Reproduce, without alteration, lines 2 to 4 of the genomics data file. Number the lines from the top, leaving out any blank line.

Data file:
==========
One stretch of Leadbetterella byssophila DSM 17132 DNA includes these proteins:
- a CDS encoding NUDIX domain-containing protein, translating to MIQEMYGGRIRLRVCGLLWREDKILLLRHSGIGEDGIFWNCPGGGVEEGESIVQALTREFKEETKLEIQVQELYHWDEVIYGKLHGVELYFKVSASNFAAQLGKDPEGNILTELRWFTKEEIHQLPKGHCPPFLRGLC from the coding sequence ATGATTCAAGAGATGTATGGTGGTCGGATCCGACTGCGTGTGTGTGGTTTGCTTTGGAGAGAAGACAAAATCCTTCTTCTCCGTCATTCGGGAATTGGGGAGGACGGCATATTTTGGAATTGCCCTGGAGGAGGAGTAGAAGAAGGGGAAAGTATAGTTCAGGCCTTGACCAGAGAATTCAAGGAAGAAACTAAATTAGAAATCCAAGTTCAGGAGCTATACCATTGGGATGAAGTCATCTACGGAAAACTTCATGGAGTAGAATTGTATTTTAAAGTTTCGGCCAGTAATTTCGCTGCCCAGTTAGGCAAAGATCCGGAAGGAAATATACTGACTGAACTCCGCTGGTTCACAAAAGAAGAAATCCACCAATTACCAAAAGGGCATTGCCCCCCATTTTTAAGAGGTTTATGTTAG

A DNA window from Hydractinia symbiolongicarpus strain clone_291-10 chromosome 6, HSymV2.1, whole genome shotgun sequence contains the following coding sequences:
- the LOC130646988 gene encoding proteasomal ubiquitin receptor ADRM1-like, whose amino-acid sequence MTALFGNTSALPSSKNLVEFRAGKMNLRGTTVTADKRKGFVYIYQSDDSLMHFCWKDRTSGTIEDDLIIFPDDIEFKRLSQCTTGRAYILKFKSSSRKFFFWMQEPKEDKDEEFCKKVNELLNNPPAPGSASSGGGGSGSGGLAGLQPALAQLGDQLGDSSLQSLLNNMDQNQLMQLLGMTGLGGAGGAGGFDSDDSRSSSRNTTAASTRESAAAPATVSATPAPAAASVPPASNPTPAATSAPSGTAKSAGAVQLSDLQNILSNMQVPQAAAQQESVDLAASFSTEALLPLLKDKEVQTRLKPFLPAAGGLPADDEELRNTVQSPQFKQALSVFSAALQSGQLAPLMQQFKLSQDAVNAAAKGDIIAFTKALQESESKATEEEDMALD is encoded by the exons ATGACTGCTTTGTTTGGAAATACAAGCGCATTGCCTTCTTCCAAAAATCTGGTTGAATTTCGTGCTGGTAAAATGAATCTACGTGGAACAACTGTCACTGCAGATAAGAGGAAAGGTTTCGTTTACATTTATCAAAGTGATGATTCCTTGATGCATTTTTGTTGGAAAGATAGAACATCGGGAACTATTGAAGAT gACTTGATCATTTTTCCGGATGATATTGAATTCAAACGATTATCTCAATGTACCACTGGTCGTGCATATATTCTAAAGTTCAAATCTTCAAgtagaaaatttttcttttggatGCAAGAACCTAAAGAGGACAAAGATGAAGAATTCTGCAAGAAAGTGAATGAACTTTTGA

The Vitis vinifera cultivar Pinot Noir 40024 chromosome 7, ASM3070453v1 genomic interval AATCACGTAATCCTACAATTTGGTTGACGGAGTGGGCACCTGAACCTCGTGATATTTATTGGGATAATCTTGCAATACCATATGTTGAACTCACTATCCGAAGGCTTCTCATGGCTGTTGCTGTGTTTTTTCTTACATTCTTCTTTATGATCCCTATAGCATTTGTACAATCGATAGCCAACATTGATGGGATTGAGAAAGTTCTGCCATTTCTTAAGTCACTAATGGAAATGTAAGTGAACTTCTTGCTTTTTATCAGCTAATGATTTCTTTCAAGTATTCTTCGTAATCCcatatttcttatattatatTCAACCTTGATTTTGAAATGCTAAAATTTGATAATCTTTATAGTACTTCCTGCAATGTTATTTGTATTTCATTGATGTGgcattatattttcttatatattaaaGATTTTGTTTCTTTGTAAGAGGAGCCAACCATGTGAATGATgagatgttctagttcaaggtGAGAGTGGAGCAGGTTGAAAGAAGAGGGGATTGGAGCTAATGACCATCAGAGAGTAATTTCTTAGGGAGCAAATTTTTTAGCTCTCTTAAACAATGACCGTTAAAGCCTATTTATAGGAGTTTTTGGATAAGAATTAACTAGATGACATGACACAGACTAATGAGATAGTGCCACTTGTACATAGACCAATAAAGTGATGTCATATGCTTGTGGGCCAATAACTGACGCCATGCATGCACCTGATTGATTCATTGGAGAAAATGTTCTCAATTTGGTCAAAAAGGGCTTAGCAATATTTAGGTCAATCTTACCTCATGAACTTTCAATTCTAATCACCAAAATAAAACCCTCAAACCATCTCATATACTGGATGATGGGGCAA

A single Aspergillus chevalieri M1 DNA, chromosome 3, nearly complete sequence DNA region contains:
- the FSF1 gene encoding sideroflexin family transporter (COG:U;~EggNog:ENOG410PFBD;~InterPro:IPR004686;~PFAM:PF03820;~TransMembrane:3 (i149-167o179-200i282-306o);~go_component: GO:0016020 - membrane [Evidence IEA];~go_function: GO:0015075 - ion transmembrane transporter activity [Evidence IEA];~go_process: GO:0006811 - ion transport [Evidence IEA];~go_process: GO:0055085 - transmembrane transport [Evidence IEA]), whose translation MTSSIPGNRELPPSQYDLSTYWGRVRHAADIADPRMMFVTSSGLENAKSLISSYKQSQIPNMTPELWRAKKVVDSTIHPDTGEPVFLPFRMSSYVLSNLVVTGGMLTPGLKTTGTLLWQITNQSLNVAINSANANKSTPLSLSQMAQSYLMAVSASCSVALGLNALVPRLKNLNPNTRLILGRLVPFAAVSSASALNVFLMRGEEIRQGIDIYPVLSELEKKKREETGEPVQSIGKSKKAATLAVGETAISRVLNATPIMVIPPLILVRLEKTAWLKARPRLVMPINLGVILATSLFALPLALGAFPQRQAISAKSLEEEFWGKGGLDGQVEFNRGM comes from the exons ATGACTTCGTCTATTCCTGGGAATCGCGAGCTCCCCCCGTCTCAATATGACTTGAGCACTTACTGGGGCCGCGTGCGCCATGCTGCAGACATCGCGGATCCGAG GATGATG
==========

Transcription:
- a CDS encoding NUDIX domain-containing protein, translating to MIQEMYGGRIRLRVCGLLWREDKILLLRHSGIGEDGIFWNCPGGGVEEGESIVQALTREFKEETKLEIQVQELYHWDEVIYGKLHGVELYFKVSASNFAAQLGKDPEGNILTELRWFTKEEIHQLPKGHCPPFLRGLC from the coding sequence ATGATTCAAGAGATGTATGGTGGTCGGATCCGACTGCGTGTGTGTGGTTTGCTTTGGAGAGAAGACAAAATCCTTCTTCTCCGTCATTCGGGAATTGGGGAGGACGGCATATTTTGGAATTGCCCTGGAGGAGGAGTAGAAGAAGGGGAAAGTATAGTTCAGGCCTTGACCAGAGAATTCAAGGAAGAAACTAAATTAGAAATCCAAGTTCAGGAGCTATACCATTGGGATGAAGTCATCTACGGAAAACTTCATGGAGTAGAATTGTATTTTAAAGTTTCGGCCAGTAATTTCGCTGCCCAGTTAGGCAAAGATCCGGAAGGAAATATACTGACTGAACTCCGCTGGTTCACAAAAGAAGAAATCCACCAATTACCAAAAGGGCATTGCCCCCCATTTTTAAGAGGTTTATGTTAG

A DNA window from Hydractinia symbiolongicarpus strain clone_291-10 chromosome 6, HSymV2.1, whole genome shotgun sequence contains the following coding sequences:
- the LOC130646988 gene encoding proteasomal ubiquitin receptor ADRM1-like, whose amino-acid sequence MTALFGNTSALPSSKNLVEFRAGKMNLRGTTVTADKRKGFVYIYQSDDSLMHFCWKDRTSGTIEDDLIIFPDDIEFKRLSQCTTGRAYILKFKSSSRKFFFWMQEPKEDKDEEFCKKVNELLNNPPAPGSASSGGGGSGSGGLAGLQPALAQLGDQLGDSSLQSLLNNMDQNQLMQLLGMTGLGGAGGAGGFDSDDSRSSSRNTTAASTRESAAAPATVSATPAPAAASVPPASNPTPAATSAPSGTAKSAGAVQLSDLQNILSNMQVPQAAAQQESVDLAASFSTEALLPLLKDKEVQTRLKPFLPAAGGLPADDEELRNTVQSPQFKQALSVFSAALQSGQLAPLMQQFKLSQDAVNAAAKGDIIAFTKALQESESKATEEEDMALD is encoded by the exons ATGACTGCTTTGTTTGGAAATACAAGCGCATTGCCTTCTTCCAAAAATCTGGTTGAATTTCGTGCTGGTAAAATGAATCTACGTGGAACAACTGTCACTGCAGATAAGAGGAAAGGTTTCGTTTACATTTATCAAAGTGATGATTCCTTGATGCATTTTTGTTGGAAAGATAGAACATCGGGAACTATTGAAGAT gACTTGATCATTTTTCCGGATGATATTGAATTCAAACGATTATCTCAATGTACCACTGGTCGTGCATATATTCTAAAGTTCAAATCTTCAAgtagaaaatttttcttttggatGCAAGAACCTAAAGAGGACAAAGATGAAGAATTCTGCAAGAAAGTGAATGAACTTTTGA